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Opinion

Editorial: A public bank would be risky, expensive and a potential waste of tax dollars

SACRAMENTO, CA - APRIL 8, 2014: California State Capitol Building, in Sacramento California, April
The California State Capitol Building in Sacramento, Calif. on April 10, 2014.
(Francine Orr / Los Angeles Times)

Proponents of public banks are certainly persistent. Study after study has thrown cold water on the idea of establishing a government-owned banking system that, in theory, would let public agencies lend out taxpayer dollars at lower interest rates than commercial banks and yield greater benefit for their communities.

But in practice, no state or local government has established a public bank in 100 years, despite the recent surge of interest and dissatisfaction with commercial banks after the financial crisis a decade ago. Feasibility studies have repeatedly found that a public bank would be too expensive for government agencies and too risky for taxpayers, while also delivering questionable value to the community. Around the country, they’ve been tried — and in almost every case, they’ve failed or shut down.

Despite the pessimistic projections, advocates have only gotten more supporters on the bandwagon. They’ve also found a pair of champions in state Assemblymen David Chiu (D-San Francisco) and Miguel Santiago (D-Los Angeles), who have introduced a bill (Assembly Bill 857) that would authorize thousands of public agencies to form their own public banks.

One of the challenges of assessing the public bank concept is the diverging views among proponents about what a government-owned bank would or should do.
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The bill would set the stage for a massive waste of time and money as government agencies commissioned more studies and hired more consultants to analyze the feasibility of starting a public bank — only to find out what we already know, which is that it probably wouldn’t work.

In fact, there are real questions as to whether the state’s Department of Business Oversight would even allow a public bank to open. Backers of the bank would have to convince regulators that they had insulated the operation from political interference, ensuring that elected leaders couldn’t pressure the bank to make investments in or risky loans to favored individuals, causes and communities. The California Assn. of County Treasurers and Tax Collectors — the men and women responsible for managing deposits and investments for government agencies — have opposed the bill, saying it creates a “false sense of hope.” The association wrote that its members “cannot possibly deposit county funds into a public bank” because of their fiduciary responsibilities.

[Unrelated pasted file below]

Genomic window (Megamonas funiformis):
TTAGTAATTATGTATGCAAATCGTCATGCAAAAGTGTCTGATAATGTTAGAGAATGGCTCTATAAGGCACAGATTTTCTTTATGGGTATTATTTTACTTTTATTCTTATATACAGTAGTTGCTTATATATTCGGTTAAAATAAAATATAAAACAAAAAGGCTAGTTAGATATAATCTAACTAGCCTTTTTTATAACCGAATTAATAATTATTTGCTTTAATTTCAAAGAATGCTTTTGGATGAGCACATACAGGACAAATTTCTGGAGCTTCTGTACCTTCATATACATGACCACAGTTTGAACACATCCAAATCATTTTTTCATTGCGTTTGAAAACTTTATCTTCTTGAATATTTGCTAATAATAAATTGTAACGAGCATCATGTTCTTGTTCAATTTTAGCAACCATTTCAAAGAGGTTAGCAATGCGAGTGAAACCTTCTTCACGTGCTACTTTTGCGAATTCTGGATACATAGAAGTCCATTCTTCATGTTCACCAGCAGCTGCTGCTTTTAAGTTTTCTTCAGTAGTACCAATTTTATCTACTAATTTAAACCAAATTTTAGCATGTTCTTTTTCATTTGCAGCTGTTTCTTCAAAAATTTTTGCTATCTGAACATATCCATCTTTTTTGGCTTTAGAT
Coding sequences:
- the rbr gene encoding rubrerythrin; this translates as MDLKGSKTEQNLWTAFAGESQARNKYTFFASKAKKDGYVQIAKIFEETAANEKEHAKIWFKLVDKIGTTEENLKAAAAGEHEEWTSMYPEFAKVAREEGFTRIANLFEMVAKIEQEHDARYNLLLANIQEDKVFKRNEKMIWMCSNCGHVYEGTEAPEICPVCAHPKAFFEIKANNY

One of the challenges of assessing the public bank concept is the diverging views among proponents about what a government-owned bank would or should do. The potential missions for a public bank include financing infrastructure improvements or affordable housing projects, funding small business loans or offering banking services to people without bank accounts. A government-owned bank, they argue, could provide services more cheaply because it doesn’t have a profit motive like commercial banks do.

The problem with that rosy assessment is that there’s only one public bank operating in the U.S.: the Bank of North Dakota, which was formed a century ago and partners with local banks and credit unions to make loans to businesses. It’s the only one for a reason: Two dozen other public banks have closed or failed over the last century.

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Countless public bank proposals have been abandoned over the years because banking is a really expensive, complicated and risky business. San Francisco recently studied three models for a public bank. The version that would have provided the most services would have required $119 million in start-up funding and $2.2 billion in public subsidies until the bank could break even — in 56 years. Few public agencies have the budget for such huge upfront costs or the ability to wait decades for a bank to become self-sustaining. And public banks that have a mission of serving people who cannot qualify for commercial bank financing face greater risk of defaults, making it harder for them to sustain themselves.

Some city leaders have eyed public banking as a solution to a real problem: Cannabis businesses have to operate and pay their taxes in cash because they can’t get accounts or credit from commercial banks as long as marijuana is illegal under federal law. Former Treasurer John Chiang commissioned a study to see whether California could create a public bank to serve the marijuana industry. The answer was an overwhelming “no.” Such a venture carried “unacceptable degrees of legal, schedule, mission and financial risks,” the study found.

If there is a future for public banking in California — and again, that’s a very big “if” — then lawmakers would do better to authorize a pilot project that tests a specific mission and model for a single public bank. But AB 857 is too big and too broad a foray into a banking concept that is, so far, unproven.

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